Big Spring State Park Guide to Historic Rock Carvings on Scenic Mountain Atop Scenic Mountain A poem by Nancy Michaelie January 9, 2017 On going to the top of Scenic Mountain in Big Spring State Park on the first warm day of the last three – wanting the sun – strolling and noticing the names chiseled in the limestone – graffiti – taking pictures and wondering: Did they climb this small peak To seek A permanent spot At the top Or to feel closer to God Than on the far stretching sod Of surrounding plains? Did they go to the park On a lark With chisel and nail Their names to avail To set into stone And claim as their own A small piece of rock? Did they stop as their names they did sink To take a moment to think Of the heat, rain and wind That nature would send To slowly erase their work? Civilian Conservation Corps members work on the road in the state park. TPWD Archives Yet these many years later I ponder, As the top of the hill I wander, That these names carved in stone Are never alone, There’s critter scat – and me. contents 1 JIMMIE GARZA’S SAILOR........................... 8 12 FROM A FAR-OFF LAND............................ 16 2 MAN IN HAT . . .................................................... 8 13 PAVED DESIGN...............................................17 3 WOOD WEAVER OF SAN ANGELO. . ....... 9 14 LOVELY LADY................................................. 18 4 QUARRY ROCK HOLES................................. 9 15 GEOLOGIC ROCK HAMMERS.. ................ 19 5 NEIGHBORS. . ................................................... 10 16 MR. ANDERSON.............................................20 6 BLANK SCROLL . . .............................................11 17 HORNED HEAD. . ............................................ 21 7 CARVED BENCH.............................................11 18 PAINT BRUSH................................................. 22 8 FANCY SCRIPT SIGNATURES.. ................ 12 19 CUP AND SPOON.......................................... 23 9 FLOYD COLLINS. . .......................................... 14 20 SCRIBBLE ROCK BASIN............................. 24 10 CUPULES........................................................... 15 21 GEOMETRIC PATTERN............................... 25 11 CURSIVE SIGNATURES.............................. 16 22 EAGLE................................................................. 26 special thanks Katie Grimes James Johnston Nancy Michaelie Tammy Burrow Schrecengost – Director and Curator of Big Spring Heritage Museum Ronald Alton – Big Spring State Park Superintendent Matt Warren – Big Spring State Park Maintenance Specialist Cassie Cox – West Texas State Parks Regional Interpretive Specialist Mark Lockwood – West Texas State Parks Regional Director Tim Roberts – West Texas State Parks Regional Cultural Resource Coordinator Price Rumbelow – West Texas State Parks Regional Habitat Conservation Specialist Robert Mark, Jannie Loubser and Evelyn Billo – Rupestrian CyberServices for completing the Rock Imagery Inventory Cover photo by Matt Warren 1 introduction Scratched deep in Scenic Mountain’s Edwards limestone, 210 feet above the city of Big Spring, over 300 carvings in Big Spring State Park tell the stories of past visitors. Scenic Mountain is the center point of Big Spring State Park with sweeping views of the surrounding area and town of Big Spring. It’s easy to see why people have been visiting this spot for hundreds and maybe thousands of years. Some of those visitors left their mark in the form of rock carvings visible throughout the park. An oasis in the middle of a semi-arid region, Big Spring is in an ecologically diverse area at the crossroads of the Edwards Plateau, Llano Estacado and Osage Plains. A mix of grasslands with juniper, scrub oak and mesquite makes this area unique; bison were spotted here through the 1880s. As the limestone cliffs of Scenic Mountain can be seen for miles, many people were drawn to the area. Most visitation to the area recorded before 1881 is tied to the “big spring” located a half-mile southeast of the state park and now in the Comanche Trail Park. Many Native American artifacts and carvings have been found near the spring’s life-giving waters. One rock carving on Scenic Mountain is thought to be Native American (see page 21). A prominent branch of the Comanche War Trail followed Sulphur Springs Draw to Big Spring, but Apache and Jumano peoples also roamed the area. After 1881 Anglo-Americans began to move into the area, and with the laid tracks of the railroad, the city of Big Spring began to flourish. Most of the carvings on Scenic Mountain were made after that time. Another generation of carvings appeared between 1934 and 1936 with the Civilian Conservation Corps (CCC). CCC Company 1857 developed many of the roads, rock buildings and structures in the park using locally quarried limestone and hand tools. You can see their handiwork all over the park. Check out the rocks making up the park headquarters and pavilion to see hand-chiseled marks on the rock and the long scars from the quarrying techniques they used. Rock quarry marks 2 Civilian Conservation Corps hand-chiseled marks on Scenic Mountain Road Now, the park is appreciated by city residents for family picnics, community events and exercise. It’s also an easy stop-off Interstate 20 for day visitors. The legacy of Big Spring State Park is to share and preserve the stories of our great country and local community. We hope you enjoy the wonderful views, a glimpse of the area’s history and the lovely native plants and wildlife that call Big Spring State Park home. Only a few of the 300 plus carvings are mentioned in this guide, but with some exploring and a good eye, you’ll be able to spot many more! we need your help Please help protect these carvings by only enjoying them with your eyes, camera or sketchpad. Report any vandalism to park staff: Ronald Alton, Park Superintendent ronald.alton@tpwd.texas.gov (806) 241-5741 3 4 5 6 7 1 JIMMIE GARZA’S SAILOR “Jimmy Garza” is listed on the Civilian Conservation Corps Company 1857 roster. From 1934–35 this company quarried limestone blocks nearby for the construction of buildings in the park. As you walk around the old pavilion, park headquarters and other structures, look for the long rod and chisel marks from the quarrying and masonry process. Was Jimmie previously a sailor? Did he want to be a sailor? Was he about to ship off? We do not know for sure, but we can see what he was working on in his free time after completing daily duties with Company 1857. 2 MAN IN HAT In between Mr. Garza and Mr. Weaver is a very lightly etched man in a tall hat. Some might call it a “10-gallon” cowboy hat. We weren’t able to get a good image of this carving, but we hope you can spot it for yourself. As you go up into the northern part of the park, you’ll notice many more carvings than are in this guide. There are likely many others that have not yet been discovered. Our goal is to preserve these carvings for future generations to discover and explore. Help us out by treading lightly and not adding your own carvings. 8 WOOD WEAVER OF SAN ANGELO Another Civilian Conservation Corps member from nearby San Angelo, Texas signed his name and date of arrival, 7-24-34. He planned to add his departure date but left without doing so. Can you imagine the life of a CCC corpsman? What do you think they did for fun in this area? 3 4 QUARRY ROCK HOLES 9 5 NEIGHBORS It looks like Edgar Dikes from nearby Brownwood, Texas visited Scenic Mountain in 1915. Perhaps he and Paul Crank visited at the same time. Is Paul from Texarkana? Where are you visiting from? 10 BLANK SCROLL This scroll was carefully crafted, but its message was never completed. It’s likely 100+ years old. What do you think the creator wanted to say? A love poem? Their name? What would you write if this was your scroll? Luckily no one has attempted to add to the carving. It’s best left as the original artist did, with story untold. We can use our imaginations to think about what they might have said. CARVED BENCH 6 We wonder how long carving this “bench” or seat must have taken? You can see the chisel marks throughout. 7 11 8 FANCY SCRIPT SIGNATURES This area has several signatures. The Gothic-style font for Leonard Fisher and Barney Russell are some of the best in the park. Mark Harwell’s is impressive as well. Note that the dates of the signatures are from the early 1900s. Both Leonard and Barney were residents of the city of Big Spring. Leonard Fisher is very likely a member of the well-known Fisher family who were dry-good merchants in town. According to local historian, Tammy Schrecengost, Barney Russell is on the right in the 1902 photograph working on a carving of his initials on top of Scenic Mountain (see page 13). Also in that photo is Peter W. Agnell, Barney’s brother-in-law, who is likely carving a tribute on his wedding day for his new wife, Della Russell. The picture below is of Peter and Della’s wedding on top of Scenic Mountain that was followed by a big picnic. And well over 100 years later, the park is still used for all sorts of family events! 12 Peter Agnell and Barney Russell leave their mark on Scenic Mountain. Courtesy of Big Spring Heritage Museum. Peter and Della are married on top of Scenic Mountain. Courtesy of Big Spring Heritage Museum. 13 9 FLOYD COLLINS Floyd Collins was a spelunker (cave explorer) from Kentucky who visited Scenic Mountain and Big Spring in search of a cave in the area. We don’t know if he found what he was looking for or how long he stayed, but we know it was long enough to leave his mark in the rock. Floyd Collins discovered and claimed Crystal Cave in 1917 which is now a part of Mammoth Cave National Park in Kentucky, the longest known cave system in the world. In 1925, Collins was exploring Crystal Cave, also known as Sand Cave, when a fallen rock trapped his leg. The attempted rescue of Collins was a national newspaper sensation and one of the first news stories shared through nationwide radio broadcasting technology. All of America was listening when his death was announced after two weeks trapped in the cave. “The Death of Floyd Collins” is a song written by Vernon Dalhart to commemorate the fallen adventurer. Collins’ news story made him famous, and on his tombstone in Mammoth Cave National Park, he’s memorialized as being the “Greatest Cave Explorer Ever Known.” 14 CUPULES These carved dots, known by archeologists as cupules, were likely made before 1881 and possibly by Native Americans. Cupules are man-made historic and prehistoric rock art that have been found on every continent except Antarctica. We don’t know what they mean, but we know that they were significant to the people making them as a lot of time and effort goes into their creation. What do you think this series of cupules means? 10 15 11 FROM A FAR-OFF LAND Bobie and friend J.A. from New Mexico visited Scenic Mountain in 1917. What do you think brought them to the area? CURSIVE SIGNATURES Clay and Lillie appear to have been carved in 1883 which is when the courthouse in Big Spring was built. The delicate and curvy nature of the names took considerable time and care to complete. What other carvings do you see in this area? 16 12 13 PAVED DESIGN Per county records, a Mr. G.H. Brown married Fannie Leatherwood on October 1, 1903. Perhaps Mr. Brown made this carving a few years before? As you can see, some of the carvings along the road edge have been covered by asphalt. Texas Department of Transportation (TXDOT) crews try to take better care nowadays to prevent more of the carvings from being covered up. Vehicle and foot traffic have also damaged several carvings. How many other rock carvings do you think are hidden up under the road asphalt? We may never know, but our job now is to protect the rest of these carvings for others to discover and enjoy in the future. Watch where you step, please and park in designated parking spots. 17 14 LOVELY LADY Unfortunately, foot and vehicle traffic has damaged our lovely lady. It is a complex bas-relief style carving which means it was sculpted into the rock to create a threedimensional figure, almost like a statue. There are no other carvings that are sculpted in this way in the park. You can imagine the difficulty and precision needed to sculpt such a delicate figure. Was it a CCC boy dreaming of a girl back home? Is it a memorial to a loved one who passed? We don’t know the story but we do know that it was a very difficult figure to sculpt that took a lot of imagination, time and care to create. 18 15 GEOLOGIC ROCK HAMMERS J.J. O’Connor added some geologic rock hammers above his carved name. Did this mean J.J. was a part of the Civilian Conservation Corps local Company 1857? Did he work on rock quarrying or masonry? When you spot this carving in person, just to the left, you’ll notice that J.W.F. appears to have carved a six-sided diamond shape with a faint arrow inside. What do you think that represents? A compass pointing the way home? A family crest? 19 MR. ANDERSON This carving of Alf. Anderson with year 1888 is one of the oldest dated in the park. We haven’t discovered any information about Mr. Anderson, but we know his story is important and in need of protection. He made his way to the top of Scenic Mountain and gazed at the same horizon as you. Things were certainly different at that time, but the mountain, the view and the sunsets remain the same. People have long flocked to this spot and always will. 16 20 17 HORNED HEAD Archeologists think this carving was made before 1881. It’s possible Comanche peoples made it, but another Native American tribe could have been the artists. Jumano and Apache peoples also roamed the area. The carving may represent a bison skull or have a spiritual meaning. What do you think it looks like? Archeologist Kay Sutherland thinks the carving might represent a mask like those painted on rock walls at Hueco Tanks State Park and Historic Site in El Paso, Texas. This could mean that Jumano peoples carved it over 600 years ago. Though we may never know the true age of and meaning behind the “horned head” carving, we do know that it took considerable time and effort to make. Look closely at all the lines and details. What tools do you think they used to make this carving? 21 18 PAINT BRUSH We think this carving represents a wide paint brush. Do you agree? Perhaps it was carved by a CCC boy whose job was to paint? Nonetheless, we thought it was an interesting carving! 22 CUP AND SPOON This is an interesting carving that we are guessing is a cup or bowl and spoon. Was it a Civilian Conservation Corps carving? The CCC was organized because of the Great Depression. People were out of work and hungry, many starving. Times were so lean for many families that there were even recipes circulating for how to best cook grass and many people were foraging and hunting to feed themselves. President Franklin D. Roosevelt’s “New Deal” provided jobs for young men so they could send money back home. They built bridges, parks and many other public projects that still stand to this day. Not only did they get paid, they also got three hot meals a day which was a great boost for morale. We can’t be certain that this carving is one from a CCC boy, but when we saw it, it definitely reminded us of dining equipment the young men would have. 19 23 20 SCRIBBLE ROCK BASIN These carvings are unique because the artists chose this naturally occurring rock basin as their canvas. In a heavy rain, the basin will fill with water and slowly pour out the small gap in the bottom creating a mini-waterfall. The rectangular shape with little “ears” could be a tombstone. What else can you find in this scribble rock basin? 24 GEOMETRIC PATTERN This pattern might appear to be a vehicle tire tread in concrete, but it is actually a design carved into the rock by an unknown artist. Their lines are straight, and their shapes are carved with precision. Whoever worked on this carving took time to make sure it came out perfectly. One hit too hard on the chisel and your line would be ruined! 21 25 22 EAGLE This great American symbol was likely carved by a Civilian Conservation Corps trooper of Company 1857 stationed in Big Spring. Many of the rock buildings and structures in the park, including the main park road, were projects of the CCC. In 1933 when president Franklin D. Roosevelt was inaugurated, more than 25% of Americans were unemployed, hungry and without hope due to the ravages of the Great Depression. F.D.R.’s New Deal programs helped energize the economy by providing jobs. The CCC was one of these programs. The goals of the program were conservation of America’s natural resources and strengthening the economy. The men were fed three hot meals a day, provided uniforms, did daily drills and learned skills such as masonry and carpentry that would make them competitive in the workforce. The young men were paid $30 a month, $5 of which they got to keep and the rest they sent back home. Help preserve their life and legacy by reporting any vandalism to state park staff. 26 NOTES AND ILLUSTRATIONS 27 NOTES AND ILLUSTRATIONS 28 © 2019 Texas Parks and Wildlife Department PWD BK P4506-0003J (5/19) In accordance with Texas State Depository Law, this publication is available at the Texas State Publications Clearinghouse and/or Texas Depository Libraries. TPWD receives funds from the USFWS. TPWD prohibits discrimination on the basis of race, color, religion, national origin, disability, age, and gender, pursuant to state and federal law. To request an accommodation or obtain information in an alternative format, please contact TPWD on a Text Telephone (TTY) at (512) 389-8915 or by Relay Texas at 7-1-1 or (800) 735-2989 or by email at accessibility@tpwd.texas.gov. If you believe you have been discriminated against by TPWD, please contact TPWD, 4200 Smith School Road, Austin, TX 78744, or the U.S. Fish and Wildlife Service, Office for Diversity and Workforce Management, 5275 Leesburg Pike, Falls Church, VA 22041.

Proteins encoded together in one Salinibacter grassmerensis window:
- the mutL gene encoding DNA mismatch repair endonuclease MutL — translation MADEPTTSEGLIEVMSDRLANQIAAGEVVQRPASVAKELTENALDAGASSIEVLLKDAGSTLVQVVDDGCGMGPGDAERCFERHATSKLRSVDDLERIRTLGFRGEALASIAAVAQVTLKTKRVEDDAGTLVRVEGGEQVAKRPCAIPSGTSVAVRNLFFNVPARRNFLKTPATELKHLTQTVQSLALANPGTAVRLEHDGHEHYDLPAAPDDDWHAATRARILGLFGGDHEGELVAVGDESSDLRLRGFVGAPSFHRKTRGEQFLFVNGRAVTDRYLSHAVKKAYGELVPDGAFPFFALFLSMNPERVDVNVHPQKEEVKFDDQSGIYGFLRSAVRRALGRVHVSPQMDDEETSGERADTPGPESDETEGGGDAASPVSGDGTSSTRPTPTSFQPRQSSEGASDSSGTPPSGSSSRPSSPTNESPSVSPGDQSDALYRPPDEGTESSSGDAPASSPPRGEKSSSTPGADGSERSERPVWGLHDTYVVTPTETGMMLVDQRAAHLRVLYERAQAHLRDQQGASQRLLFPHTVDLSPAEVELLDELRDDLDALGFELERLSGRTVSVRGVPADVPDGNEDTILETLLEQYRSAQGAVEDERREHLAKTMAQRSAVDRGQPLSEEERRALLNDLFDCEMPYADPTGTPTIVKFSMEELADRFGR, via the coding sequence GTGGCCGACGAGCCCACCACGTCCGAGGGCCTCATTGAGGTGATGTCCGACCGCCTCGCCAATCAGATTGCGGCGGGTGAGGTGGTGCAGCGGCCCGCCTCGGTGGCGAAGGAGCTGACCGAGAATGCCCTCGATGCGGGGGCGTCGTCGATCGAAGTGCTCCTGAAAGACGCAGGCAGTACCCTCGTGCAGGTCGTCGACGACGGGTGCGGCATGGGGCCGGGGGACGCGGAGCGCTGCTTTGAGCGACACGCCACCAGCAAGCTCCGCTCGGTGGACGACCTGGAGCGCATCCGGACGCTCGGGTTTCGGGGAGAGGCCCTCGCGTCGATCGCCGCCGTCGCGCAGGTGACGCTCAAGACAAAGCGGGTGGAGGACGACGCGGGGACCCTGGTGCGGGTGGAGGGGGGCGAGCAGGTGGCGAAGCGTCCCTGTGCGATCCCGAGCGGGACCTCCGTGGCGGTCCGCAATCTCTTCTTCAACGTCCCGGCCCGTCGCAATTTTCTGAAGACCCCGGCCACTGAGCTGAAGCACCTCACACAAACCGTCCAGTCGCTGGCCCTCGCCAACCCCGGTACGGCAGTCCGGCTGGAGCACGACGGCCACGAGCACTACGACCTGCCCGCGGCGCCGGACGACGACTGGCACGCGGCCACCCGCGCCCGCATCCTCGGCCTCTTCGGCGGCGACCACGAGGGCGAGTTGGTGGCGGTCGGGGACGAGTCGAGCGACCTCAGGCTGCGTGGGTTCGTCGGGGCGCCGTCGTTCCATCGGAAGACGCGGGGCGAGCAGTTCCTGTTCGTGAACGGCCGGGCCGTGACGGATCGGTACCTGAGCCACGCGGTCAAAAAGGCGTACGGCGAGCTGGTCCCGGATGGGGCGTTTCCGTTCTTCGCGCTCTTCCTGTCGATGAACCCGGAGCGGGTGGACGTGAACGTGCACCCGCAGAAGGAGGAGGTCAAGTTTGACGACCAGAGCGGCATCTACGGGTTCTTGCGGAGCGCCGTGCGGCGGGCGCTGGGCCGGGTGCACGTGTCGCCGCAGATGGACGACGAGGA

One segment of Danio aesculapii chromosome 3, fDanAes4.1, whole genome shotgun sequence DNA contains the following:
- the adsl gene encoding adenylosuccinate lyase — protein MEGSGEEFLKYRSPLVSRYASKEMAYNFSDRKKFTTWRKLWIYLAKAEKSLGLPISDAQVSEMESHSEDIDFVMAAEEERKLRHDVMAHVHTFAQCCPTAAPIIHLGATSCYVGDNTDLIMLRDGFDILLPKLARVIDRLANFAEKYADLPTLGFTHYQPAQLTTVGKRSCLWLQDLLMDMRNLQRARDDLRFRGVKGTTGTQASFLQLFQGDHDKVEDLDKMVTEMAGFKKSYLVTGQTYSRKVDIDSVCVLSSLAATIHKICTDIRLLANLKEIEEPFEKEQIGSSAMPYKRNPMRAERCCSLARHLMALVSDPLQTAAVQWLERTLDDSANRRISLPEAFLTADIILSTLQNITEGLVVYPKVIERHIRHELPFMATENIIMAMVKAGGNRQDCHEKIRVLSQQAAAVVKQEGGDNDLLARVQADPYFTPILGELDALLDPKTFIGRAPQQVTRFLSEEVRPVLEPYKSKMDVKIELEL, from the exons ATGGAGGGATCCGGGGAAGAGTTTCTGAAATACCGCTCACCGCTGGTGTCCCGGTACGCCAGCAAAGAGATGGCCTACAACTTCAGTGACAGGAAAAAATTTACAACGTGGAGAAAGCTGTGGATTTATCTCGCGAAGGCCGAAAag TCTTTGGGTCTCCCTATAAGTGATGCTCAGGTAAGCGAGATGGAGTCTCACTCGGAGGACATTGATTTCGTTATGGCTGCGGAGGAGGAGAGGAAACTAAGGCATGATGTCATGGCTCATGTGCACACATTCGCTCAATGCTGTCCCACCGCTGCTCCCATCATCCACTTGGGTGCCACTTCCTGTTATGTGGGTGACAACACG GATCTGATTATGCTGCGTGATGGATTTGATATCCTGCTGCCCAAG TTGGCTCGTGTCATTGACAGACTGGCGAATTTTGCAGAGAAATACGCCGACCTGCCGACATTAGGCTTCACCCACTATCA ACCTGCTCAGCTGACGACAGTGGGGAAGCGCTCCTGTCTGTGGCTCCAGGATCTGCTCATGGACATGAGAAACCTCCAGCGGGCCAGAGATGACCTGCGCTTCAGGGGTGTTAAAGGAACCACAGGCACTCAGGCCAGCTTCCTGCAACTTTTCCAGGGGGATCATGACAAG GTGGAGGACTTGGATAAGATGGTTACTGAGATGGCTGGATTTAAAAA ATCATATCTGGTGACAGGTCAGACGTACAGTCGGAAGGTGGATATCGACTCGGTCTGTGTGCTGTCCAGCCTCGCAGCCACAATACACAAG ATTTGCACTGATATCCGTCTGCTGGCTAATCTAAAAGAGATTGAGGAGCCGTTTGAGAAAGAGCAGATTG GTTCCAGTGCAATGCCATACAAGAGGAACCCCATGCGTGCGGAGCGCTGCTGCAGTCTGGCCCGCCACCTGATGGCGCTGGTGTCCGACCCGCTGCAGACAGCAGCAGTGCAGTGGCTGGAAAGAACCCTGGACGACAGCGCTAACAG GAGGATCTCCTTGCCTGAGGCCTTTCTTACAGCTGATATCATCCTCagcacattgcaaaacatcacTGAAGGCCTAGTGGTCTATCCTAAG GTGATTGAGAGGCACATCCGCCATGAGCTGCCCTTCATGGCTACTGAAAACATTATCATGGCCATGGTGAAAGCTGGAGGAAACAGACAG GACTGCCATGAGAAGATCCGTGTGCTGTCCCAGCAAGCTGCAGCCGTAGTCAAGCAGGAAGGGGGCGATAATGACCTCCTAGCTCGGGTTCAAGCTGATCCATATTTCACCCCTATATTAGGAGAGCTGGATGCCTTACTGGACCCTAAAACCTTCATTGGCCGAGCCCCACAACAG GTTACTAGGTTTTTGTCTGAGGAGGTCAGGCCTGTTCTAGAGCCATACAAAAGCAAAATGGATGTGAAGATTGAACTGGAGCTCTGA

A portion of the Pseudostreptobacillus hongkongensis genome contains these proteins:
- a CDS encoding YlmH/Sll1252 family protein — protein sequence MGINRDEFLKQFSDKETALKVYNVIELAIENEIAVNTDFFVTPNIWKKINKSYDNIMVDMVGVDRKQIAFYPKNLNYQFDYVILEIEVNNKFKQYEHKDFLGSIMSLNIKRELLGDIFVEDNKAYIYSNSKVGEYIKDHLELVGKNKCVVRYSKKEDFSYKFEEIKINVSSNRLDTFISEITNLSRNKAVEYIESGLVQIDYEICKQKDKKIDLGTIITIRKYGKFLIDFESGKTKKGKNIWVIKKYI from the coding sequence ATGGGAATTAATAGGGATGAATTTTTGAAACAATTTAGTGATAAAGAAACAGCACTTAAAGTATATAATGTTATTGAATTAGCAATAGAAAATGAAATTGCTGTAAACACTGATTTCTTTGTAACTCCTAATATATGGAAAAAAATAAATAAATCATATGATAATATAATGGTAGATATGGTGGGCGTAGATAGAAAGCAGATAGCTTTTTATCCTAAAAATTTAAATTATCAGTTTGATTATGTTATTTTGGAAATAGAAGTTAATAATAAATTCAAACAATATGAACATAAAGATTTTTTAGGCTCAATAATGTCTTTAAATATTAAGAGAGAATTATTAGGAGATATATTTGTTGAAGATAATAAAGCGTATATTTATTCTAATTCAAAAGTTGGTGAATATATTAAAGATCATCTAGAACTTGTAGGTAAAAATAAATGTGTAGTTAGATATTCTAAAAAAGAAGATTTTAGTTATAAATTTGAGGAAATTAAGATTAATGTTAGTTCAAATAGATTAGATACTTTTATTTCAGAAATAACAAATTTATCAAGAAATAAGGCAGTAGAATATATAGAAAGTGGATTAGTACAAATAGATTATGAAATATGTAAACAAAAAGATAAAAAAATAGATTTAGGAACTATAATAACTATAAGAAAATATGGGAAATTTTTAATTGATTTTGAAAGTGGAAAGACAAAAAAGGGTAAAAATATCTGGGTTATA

also available

National Parks
USFS NW